Holocene Tufa changes in response to human impact on environments: Upper Ebro Basin. Northern Spain
Amuchastegui, María José González; Serrano, Enrique
published: May 1, 2015
ArtNo. ESP023105902010, Price: 29.00 €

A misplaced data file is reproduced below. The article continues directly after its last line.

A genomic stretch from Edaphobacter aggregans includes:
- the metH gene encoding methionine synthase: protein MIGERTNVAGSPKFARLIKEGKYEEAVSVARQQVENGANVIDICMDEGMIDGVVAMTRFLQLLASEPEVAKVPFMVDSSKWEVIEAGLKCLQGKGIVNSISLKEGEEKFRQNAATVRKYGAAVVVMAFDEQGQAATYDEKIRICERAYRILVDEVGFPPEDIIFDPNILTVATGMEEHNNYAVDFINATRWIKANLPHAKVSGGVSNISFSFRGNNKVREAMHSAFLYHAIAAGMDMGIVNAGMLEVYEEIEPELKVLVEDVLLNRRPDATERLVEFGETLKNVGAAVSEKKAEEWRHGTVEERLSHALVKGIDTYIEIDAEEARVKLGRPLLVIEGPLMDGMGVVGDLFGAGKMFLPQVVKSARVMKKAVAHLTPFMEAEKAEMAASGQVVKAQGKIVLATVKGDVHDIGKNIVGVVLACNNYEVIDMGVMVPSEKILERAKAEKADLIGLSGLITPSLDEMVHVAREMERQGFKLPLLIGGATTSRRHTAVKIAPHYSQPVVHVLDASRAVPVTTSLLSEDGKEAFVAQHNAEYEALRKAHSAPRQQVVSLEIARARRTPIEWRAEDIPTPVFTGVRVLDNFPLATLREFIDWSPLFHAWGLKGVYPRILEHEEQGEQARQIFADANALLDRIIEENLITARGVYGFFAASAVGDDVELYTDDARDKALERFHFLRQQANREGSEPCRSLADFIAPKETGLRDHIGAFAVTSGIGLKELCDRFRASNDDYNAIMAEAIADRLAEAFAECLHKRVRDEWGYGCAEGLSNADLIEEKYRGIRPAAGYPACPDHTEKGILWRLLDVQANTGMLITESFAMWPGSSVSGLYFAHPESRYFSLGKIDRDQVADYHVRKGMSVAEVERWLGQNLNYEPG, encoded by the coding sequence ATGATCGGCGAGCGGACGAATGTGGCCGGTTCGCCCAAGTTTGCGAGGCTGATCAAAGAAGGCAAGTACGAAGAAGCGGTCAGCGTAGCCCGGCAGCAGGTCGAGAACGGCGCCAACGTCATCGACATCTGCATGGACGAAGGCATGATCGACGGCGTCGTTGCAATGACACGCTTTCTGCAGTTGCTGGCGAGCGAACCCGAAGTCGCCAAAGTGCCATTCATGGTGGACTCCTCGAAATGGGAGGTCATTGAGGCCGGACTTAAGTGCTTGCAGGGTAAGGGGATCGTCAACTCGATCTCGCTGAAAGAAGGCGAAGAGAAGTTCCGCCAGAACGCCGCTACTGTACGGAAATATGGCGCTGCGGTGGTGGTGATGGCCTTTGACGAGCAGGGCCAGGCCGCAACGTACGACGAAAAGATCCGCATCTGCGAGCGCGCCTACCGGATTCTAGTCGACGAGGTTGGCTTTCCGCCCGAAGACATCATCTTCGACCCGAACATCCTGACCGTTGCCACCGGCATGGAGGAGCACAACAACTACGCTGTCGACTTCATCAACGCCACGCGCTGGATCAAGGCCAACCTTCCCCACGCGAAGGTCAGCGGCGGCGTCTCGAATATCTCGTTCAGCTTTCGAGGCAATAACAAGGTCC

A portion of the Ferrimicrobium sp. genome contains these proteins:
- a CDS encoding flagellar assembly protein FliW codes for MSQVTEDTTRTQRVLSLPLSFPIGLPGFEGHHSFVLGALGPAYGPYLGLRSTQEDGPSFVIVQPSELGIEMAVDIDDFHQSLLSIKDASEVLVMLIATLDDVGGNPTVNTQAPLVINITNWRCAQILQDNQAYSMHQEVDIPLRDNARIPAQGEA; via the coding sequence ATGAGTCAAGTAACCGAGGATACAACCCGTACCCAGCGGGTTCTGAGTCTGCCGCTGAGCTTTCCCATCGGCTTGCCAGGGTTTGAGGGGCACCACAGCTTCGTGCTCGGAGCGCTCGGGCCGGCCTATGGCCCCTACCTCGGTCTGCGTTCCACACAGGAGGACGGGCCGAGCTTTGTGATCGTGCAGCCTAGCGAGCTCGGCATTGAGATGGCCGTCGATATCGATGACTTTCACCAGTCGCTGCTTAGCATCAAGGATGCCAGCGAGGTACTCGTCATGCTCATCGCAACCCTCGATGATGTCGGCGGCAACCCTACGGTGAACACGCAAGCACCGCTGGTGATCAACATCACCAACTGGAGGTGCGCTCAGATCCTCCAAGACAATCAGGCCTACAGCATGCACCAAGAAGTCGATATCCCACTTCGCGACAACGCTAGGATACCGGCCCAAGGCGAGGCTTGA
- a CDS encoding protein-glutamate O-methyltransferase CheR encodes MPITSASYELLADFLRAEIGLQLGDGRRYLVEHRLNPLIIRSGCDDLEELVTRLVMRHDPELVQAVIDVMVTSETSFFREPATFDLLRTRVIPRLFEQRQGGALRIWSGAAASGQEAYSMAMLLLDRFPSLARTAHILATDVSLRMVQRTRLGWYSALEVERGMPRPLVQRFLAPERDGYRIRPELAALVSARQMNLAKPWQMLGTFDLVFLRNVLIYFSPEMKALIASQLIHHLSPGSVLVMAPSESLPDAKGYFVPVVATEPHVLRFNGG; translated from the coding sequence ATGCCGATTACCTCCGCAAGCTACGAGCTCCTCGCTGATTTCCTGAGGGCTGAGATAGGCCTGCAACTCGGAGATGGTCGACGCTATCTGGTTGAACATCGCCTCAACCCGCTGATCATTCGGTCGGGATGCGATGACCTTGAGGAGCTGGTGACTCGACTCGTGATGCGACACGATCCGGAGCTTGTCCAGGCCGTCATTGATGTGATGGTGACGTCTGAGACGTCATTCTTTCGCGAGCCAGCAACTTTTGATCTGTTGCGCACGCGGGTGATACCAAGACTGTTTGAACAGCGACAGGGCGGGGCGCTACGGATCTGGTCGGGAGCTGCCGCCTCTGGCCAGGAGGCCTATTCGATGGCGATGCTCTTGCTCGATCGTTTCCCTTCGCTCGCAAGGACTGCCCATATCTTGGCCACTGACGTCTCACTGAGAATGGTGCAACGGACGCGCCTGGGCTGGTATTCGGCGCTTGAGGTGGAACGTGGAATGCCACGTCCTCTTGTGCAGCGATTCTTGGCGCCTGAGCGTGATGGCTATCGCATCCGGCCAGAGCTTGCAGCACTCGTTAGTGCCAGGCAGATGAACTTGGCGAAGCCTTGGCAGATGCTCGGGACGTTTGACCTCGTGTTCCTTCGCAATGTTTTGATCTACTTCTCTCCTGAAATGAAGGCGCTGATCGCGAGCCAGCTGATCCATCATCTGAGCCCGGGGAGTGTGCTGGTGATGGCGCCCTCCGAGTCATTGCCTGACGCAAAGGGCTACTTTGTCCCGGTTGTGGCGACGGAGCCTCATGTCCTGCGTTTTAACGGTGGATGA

The environmental changes that took place with the passing of the Pleistocene to the Holocene produced optimal conditions for sedimentation of tufa build-ups in all Mediterranean and Atlantic transitional environments where calcareous rocks are representative. In the Upper Ebro Basin (Iberian Peninsula) tufas shaped valleys and slopes, however, the Holocene was not a period of continuous carbonate sedimentation in these areas. Geomorphological and lithostratigraphic analyses of Holocene tufas and associated deposits in four secondary valleys of the Upper Ebro with tufa systems (Purón, Molinar, Tubilla and Sedano) allowed three morphogenic tufa stages to be defined: two were stages of tufa deposition and the other was an erosion period with a strong incision event. This paper provides an overview of the archaeological, chronological and palaeoenvironmental data of the Upper Ebro Basin, and once climate and vegetation changes, human occupation and tufa evolution have been analyzed, the natural changes are not found to be synchronic with tufa morphodynamics. Although environmental conditions did not undergo great changes, tufa dynamics went through profound changes during the Holocene in response to intense human usage. Four main stages related to the human-climate sequence can be differentiated. The first period was an erosive crisis at a time of very low human pressure related to the 8.2 Abrupt Change. The second was concentrated in the Atlantic period between 6.5 and 5.5 ka, when an increase in human activity coinciding with the expansion of megalithism and cattle farming led to deforestation and short moderate environmental changes. The third stage was characterized by tufa erosion and began immediately after the Millennium of Change (4.2–3.2 ka), coinciding with intense occupation of the land and profound human changes. Finally, a tufa sedimentation stage has taken place over the last two millennia, which has been interpreted as a response to the re-balancing of the geosystem. The close connection between human occupation and the evolution of the tufas permits us to establish a human-climate sequence with three distinct phases in places particularly favourable to human settlement.